Friday, July 9, 2010

A Picnic Table for the Kids

My table is done! Building this was a lot easier than building the bed. I got the plans from here. I have found so many plans I want to build off of Knock-Off wood. I did alter Ana's plans a little. Since my kids are too big for her pre-school table, but not quite big enough for her Bigger Kid's table, I decided I would make the over all height to match their PB craft table of 22 inches instead of 24. At that height, even I can sit in it so it is perfect.

I started out sanding all the pieces. If there is one thing I learned from building the bed is that once it is built, it is sometimes difficult to get the sander to fit in all the areas you need sanding. Since the table has gaps, allowing for drainage, I sanded all the sides of the wood, knowing that it would be oober difficult to get my fingers into those gaps after assembling all the pieces.

I also knew I would be building the picnic table by myself so I thought it would be easier if I didn't go in the order Ana describes in her plans. I decided to start by building the legs first instead of following her plans to build the table top first. By building the legs first, I was able to lay the pieces flat and screw them in without having someone hold it up. I was also able to make 2 identical leg pieces so I didn't have to worry about matching the angles and adjusting them later on.

When the legs were done and I needed to attach the center bar, I relied on clamps to hold up the wood as I screwed the pieces together.

Once the center piece of the legs was attached, I flipped it over and at that point, I screwed on the table top and the seat. I countersinked the screws and covered them up with some wood putty.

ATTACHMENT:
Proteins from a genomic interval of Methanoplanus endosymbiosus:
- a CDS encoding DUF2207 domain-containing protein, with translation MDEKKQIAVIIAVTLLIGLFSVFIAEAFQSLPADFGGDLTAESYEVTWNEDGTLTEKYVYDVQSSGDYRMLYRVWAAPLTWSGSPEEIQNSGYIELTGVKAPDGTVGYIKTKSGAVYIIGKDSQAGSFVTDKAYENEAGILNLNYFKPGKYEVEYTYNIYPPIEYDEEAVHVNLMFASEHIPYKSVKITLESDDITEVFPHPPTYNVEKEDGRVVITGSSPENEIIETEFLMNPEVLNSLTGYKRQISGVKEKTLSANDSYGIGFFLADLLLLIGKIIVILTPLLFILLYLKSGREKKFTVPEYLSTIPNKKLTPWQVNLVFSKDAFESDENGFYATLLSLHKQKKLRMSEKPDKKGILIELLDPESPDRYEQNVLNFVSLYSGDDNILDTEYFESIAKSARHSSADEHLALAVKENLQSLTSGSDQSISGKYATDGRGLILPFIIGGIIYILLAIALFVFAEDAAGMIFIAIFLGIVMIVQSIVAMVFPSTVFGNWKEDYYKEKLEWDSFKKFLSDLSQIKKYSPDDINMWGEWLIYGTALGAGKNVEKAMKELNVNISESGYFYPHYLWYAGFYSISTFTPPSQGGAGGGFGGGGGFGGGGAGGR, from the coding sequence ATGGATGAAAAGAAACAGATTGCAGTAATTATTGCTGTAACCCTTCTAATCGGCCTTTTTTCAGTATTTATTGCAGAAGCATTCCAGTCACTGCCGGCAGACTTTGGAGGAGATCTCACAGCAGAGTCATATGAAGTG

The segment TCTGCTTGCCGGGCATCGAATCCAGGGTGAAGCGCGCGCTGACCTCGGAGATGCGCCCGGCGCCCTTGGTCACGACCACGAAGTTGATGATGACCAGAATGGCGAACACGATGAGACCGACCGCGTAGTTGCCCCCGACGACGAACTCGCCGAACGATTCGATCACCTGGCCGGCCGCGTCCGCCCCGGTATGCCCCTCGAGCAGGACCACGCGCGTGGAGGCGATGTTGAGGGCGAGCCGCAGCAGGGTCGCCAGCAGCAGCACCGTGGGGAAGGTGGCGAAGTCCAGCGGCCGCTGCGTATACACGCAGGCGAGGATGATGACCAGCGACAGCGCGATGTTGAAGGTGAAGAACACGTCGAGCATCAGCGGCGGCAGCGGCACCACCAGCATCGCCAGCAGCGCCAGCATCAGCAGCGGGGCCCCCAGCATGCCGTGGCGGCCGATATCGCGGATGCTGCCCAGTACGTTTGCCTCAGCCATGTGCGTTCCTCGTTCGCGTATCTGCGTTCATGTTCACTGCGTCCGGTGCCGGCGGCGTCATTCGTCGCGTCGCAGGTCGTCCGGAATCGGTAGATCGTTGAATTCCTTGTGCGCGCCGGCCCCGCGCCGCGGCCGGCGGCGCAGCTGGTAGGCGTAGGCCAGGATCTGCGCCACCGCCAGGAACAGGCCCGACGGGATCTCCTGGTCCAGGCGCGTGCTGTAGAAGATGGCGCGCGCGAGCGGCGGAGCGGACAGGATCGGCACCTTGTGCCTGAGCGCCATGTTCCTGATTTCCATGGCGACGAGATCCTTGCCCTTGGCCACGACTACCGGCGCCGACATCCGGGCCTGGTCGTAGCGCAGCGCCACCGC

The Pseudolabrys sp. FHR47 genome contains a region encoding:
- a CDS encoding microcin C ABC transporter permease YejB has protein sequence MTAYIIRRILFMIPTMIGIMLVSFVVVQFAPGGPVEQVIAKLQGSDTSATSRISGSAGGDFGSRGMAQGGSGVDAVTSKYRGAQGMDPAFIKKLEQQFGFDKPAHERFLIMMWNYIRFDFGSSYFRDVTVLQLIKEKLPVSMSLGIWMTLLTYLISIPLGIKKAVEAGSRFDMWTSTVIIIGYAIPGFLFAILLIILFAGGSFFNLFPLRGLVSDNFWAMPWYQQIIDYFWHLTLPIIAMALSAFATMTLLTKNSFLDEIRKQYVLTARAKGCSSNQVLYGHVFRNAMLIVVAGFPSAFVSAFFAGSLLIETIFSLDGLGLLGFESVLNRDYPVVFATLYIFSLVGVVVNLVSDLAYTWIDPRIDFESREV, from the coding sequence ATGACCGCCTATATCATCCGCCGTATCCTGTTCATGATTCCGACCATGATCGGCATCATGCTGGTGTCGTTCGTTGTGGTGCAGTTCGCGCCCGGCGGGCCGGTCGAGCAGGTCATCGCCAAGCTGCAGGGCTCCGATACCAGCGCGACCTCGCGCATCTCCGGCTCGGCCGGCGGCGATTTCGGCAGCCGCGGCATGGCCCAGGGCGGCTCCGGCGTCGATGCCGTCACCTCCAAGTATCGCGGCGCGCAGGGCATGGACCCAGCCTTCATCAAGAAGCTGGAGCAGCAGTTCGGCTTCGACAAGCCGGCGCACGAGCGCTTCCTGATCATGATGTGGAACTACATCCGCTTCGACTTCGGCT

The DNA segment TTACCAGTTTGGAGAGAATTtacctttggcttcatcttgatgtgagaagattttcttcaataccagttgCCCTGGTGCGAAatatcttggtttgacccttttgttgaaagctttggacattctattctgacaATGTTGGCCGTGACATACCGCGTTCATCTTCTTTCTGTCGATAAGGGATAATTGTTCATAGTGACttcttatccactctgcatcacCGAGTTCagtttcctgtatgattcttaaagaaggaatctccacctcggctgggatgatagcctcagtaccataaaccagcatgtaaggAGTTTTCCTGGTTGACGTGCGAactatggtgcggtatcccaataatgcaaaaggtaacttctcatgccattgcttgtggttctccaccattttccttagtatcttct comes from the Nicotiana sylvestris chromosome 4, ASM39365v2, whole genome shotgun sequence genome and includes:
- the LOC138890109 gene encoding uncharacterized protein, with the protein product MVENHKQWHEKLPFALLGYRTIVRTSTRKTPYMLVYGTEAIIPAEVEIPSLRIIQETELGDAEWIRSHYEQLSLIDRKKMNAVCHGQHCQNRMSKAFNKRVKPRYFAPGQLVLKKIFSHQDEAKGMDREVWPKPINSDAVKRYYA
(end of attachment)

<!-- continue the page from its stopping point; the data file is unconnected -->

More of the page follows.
It took another couple of days to decide upon the finish. I usually like staining, but hold your breath, I decided to paint it instead. That is a big step for this girl who's dad stains everything since, "covering the grain of the wood would be a sin.." he used to say (of course he said this in Vietnamese).

Now comes the painting. I first added a layer of this primer.

After 1.5 hours in the 100+ degree heat, I was about to give up. I enjoy the actual building, not so much the priming or painting. It was so hot, the primer seemed to dry in 10 minutes!

Next came the layer of paint. I wanted to paint it green, but there were too many choices. Then I checked the mistints section and discovered an exterior semi-gloss full can of paint for only $5. That saved me $33 since a gallon of that paint would cost $38.00! Score!

Since they don't tint their mistint paints, I asked what I could add to the paint to make it green. After learning all I wanted to know about primers and exterior paints, she said she would try to tint it for me for free! Double Score!

Here is what she came up with. I wasn't going to ask her to make any other adjustments since I didn't want her to get in trouble so I took it as is and then I decided to add some black paint I had to the color to make it a little darker.

The final outcome is this:

I rounded all the corners and sides like I did with my bed I built.

A few hours later and it was ready for its new home in our backyard.

I love how it turned out. It has already been used by the kiddos and parents alike. I haven't decided if I want to drill a hole for an umbrella, but I do plan on sewing some cushions for the seats. That will definitely add the touch I want.

Final cost of this project

Wood $25.00
Screws $10.46
Paint $5.00
Primer $7.68
Total: $48.14

That's not too bad of a price. Our little tikes picnic table was $69 to buy. The kids have outgrown that so I plan on selling it. One project down, many more to go.

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